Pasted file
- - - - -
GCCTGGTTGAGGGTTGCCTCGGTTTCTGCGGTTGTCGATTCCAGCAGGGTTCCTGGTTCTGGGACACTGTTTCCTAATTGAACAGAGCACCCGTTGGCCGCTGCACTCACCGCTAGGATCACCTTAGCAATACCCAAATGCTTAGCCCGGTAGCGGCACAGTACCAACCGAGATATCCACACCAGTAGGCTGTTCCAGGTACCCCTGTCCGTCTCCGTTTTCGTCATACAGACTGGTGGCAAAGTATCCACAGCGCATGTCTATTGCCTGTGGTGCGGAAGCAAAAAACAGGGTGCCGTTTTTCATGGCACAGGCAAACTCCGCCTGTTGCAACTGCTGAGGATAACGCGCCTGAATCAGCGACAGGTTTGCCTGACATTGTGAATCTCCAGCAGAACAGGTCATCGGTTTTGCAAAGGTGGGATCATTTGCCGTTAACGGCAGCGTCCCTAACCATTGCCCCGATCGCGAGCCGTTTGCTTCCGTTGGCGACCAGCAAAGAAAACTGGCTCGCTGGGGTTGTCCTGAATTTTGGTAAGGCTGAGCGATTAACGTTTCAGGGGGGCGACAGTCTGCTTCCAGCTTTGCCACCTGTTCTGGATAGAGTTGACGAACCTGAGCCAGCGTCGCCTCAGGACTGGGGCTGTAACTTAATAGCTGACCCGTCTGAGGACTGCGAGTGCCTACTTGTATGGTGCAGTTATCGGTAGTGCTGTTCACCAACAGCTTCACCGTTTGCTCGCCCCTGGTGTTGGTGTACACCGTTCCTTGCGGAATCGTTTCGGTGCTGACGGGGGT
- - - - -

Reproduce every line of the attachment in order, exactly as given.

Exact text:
GCCTGGTTGAGGGTTGCCTCGGTTTCTGCGGTTGTCGATTCCAGCAGGGTTCCTGGTTCTGGGACACTGTTTCCTAATTGAACAGAGCACCCGTTGGCCGCTGCACTCACCGCTAGGATCACCTTAGCAATACCCAAATGCTTAGCCCGGTAGCGGCACAGTACCAACCGAGATATCCACACCAGTAGGCTGTTCCAGGTACCCCTGTCCGTCTCCGTTTTCGTCATACAGACTGGTGGCAAAGTATCCACAGCGCATGTCTATTGCCTGTGGTGCGGAAGCAAAAAACAGGGTGCCGTTTTTCATGGCACAGGCAAACTCCGCCTGTTGCAACTGCTGAGGATAACGCGCCTGAATCAGCGACAGGTTTGCCTGACATTGTGAATCTCCAGCAGAACAGGTCATCGGTTTTGCAAAGGTGGGATCATTTGCCGTTAACGGCAGCGTCCCTAACCATTGCCCCGATCGCGAGCCGTTTGCTTCCGTTGGCGACCAGCAAAGAAAACTGGCTCGCTGGGGTTGTCCTGAATTTTGGTAAGGCTGAGCGATTAACGTTTCAGGGGGGCGACAGTCTGCTTCCAGCTTTGCCACCTGTTCTGGATAGAGTTGACGAACCTGAGCCAGCGTCGCCTCAGGACTGGGGCTGTAACTTAATAGCTGACCCGTCTGAGGACTGCGAGTGCCTACTTGTATGGTGCAGTTATCGGTAGTGCTGTTCACCAACAGCTTCACCGTTTGCTCGCCCCTGGTGTTGGTGTACACCGTTCCTTGCGGAATCGTTTCGGTGCTGACGGGGGT